On a beautiful autumn day much like today, the Buddhist monk Thich Nhat Hanh, a revered teacher and poet, was in a park absorbed in contemplation. "He was reflecting on a small beautiful leaf in the shape of a heart. Its color was almost red, and it was barely hanging on the branch, ready to fall. He spent a long time contemplating the leaf and he asked it several questions. He asked the leaf whether it was afraid because it was autumn and the other leaves were falling. The leaf responded, 'No. During the whole spring and summer I was very alive. I worked hard and helped nourish the tree, and much of me is in the tree. Please do not say that I am just this form, because the form of leaf is only a tiny part of me. I am the whole tree. I know that I am already inside the tree, and when I go back to the soil, I will continue to nourish the tree. That's why I do not worry. As I leave this branch and float to the ground, I will wave to the tree and tell her, 'I will see you again very soon...'"

Hanh continues: "You should not say, life of the leaf, you should only speak of life in the leaf and life in the tree...That day there was a wind blowing and, after awhile, he saw the leaf leave the branch and float down to the soil, dancing joyfully, because as it floated it saw itself already there in the tree."2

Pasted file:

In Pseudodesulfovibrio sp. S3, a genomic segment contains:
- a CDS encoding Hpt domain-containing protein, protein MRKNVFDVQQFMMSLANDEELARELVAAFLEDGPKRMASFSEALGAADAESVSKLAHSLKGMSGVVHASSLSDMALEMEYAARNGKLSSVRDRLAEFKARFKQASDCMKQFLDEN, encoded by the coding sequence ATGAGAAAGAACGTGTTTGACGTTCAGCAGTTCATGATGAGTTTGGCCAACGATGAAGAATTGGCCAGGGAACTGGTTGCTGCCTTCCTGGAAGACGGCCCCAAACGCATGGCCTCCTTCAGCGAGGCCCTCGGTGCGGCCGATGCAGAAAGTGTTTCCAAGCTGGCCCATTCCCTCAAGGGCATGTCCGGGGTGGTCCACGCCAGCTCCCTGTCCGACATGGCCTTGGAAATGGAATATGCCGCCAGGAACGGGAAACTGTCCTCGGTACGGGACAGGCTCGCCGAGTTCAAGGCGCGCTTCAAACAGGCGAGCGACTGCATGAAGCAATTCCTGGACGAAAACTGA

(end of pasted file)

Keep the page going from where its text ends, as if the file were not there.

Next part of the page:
Each of us is like a tree with many leaves. There have been many who have contributed to the person we are today. Some in obvious ways, some in subtle ways. Some we can recall, some are too deep within us to recall. Yet all have helped to shape us and all are still in us.

And like one of the countless leaves on the Great Tree that is the Life of the Universe, we are in God and we will always be a part of God.

As you pause today to remember the saints who enriched your life and brought you joy, thank them for the way they blessed you. Thank them with words in your prayers and thank them through the way you live. Express your gratitude in prayer and in action until that future day when you will be able to thank them face-to-face.


  1. David Brooks, The Road to Character, (New York: Random House, 2015), p. 107.
  2. Thich Nhat Hanh, Heart of Understanding, quoted on patheos.org, October 26, 2015.